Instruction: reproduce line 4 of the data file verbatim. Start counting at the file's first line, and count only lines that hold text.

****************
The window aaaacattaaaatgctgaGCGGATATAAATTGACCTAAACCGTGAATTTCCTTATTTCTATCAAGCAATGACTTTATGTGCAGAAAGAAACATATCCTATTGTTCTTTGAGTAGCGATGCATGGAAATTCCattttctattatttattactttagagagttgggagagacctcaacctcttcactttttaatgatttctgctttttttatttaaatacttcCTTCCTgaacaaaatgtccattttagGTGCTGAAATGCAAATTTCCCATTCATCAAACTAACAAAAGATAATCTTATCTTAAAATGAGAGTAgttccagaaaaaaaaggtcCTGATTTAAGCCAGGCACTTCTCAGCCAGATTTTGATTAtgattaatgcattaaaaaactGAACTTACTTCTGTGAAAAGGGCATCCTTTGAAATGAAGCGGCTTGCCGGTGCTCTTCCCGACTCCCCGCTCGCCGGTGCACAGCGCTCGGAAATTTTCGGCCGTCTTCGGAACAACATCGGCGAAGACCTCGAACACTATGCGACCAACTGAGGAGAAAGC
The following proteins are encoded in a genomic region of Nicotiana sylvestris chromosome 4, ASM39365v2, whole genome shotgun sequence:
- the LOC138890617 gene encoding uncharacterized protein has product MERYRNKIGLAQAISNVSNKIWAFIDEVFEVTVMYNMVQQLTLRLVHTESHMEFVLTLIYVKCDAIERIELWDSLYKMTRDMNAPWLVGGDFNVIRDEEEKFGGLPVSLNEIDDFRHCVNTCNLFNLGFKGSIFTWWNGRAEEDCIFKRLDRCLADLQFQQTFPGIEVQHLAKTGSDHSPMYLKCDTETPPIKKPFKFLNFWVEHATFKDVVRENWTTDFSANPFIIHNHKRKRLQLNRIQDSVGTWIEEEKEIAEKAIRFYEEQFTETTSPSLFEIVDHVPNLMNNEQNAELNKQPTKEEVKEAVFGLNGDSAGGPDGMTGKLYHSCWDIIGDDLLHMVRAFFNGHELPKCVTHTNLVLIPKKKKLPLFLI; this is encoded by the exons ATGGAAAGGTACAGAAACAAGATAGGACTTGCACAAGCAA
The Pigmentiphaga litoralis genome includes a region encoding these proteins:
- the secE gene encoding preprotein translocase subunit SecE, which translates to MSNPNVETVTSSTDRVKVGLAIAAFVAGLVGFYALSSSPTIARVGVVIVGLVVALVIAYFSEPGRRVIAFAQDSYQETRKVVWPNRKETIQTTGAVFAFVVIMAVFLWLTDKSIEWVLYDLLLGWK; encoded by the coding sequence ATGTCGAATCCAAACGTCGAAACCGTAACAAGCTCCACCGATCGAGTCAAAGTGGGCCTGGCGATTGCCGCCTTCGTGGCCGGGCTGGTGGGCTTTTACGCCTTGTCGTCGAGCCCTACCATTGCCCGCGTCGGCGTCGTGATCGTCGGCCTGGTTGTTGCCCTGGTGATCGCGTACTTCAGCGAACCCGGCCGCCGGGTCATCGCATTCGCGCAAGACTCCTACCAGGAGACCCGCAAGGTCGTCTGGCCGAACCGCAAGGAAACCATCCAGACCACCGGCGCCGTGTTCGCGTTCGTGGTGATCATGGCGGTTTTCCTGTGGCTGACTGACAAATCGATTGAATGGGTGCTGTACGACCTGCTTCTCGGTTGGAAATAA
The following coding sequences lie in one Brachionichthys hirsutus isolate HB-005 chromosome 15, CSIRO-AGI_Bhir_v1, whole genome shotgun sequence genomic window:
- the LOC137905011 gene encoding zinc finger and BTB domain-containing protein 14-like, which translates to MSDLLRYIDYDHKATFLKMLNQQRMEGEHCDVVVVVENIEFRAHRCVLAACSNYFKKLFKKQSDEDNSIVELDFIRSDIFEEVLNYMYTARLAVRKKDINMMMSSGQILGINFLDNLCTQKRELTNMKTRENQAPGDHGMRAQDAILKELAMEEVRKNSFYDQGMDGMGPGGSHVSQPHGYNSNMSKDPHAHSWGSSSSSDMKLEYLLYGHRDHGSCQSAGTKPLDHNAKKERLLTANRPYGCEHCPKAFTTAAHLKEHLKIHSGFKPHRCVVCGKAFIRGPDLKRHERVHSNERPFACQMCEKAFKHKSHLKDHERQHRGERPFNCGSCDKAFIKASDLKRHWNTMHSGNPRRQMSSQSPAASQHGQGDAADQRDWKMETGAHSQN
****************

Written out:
The Pigmentiphaga litoralis genome includes a region encoding these proteins: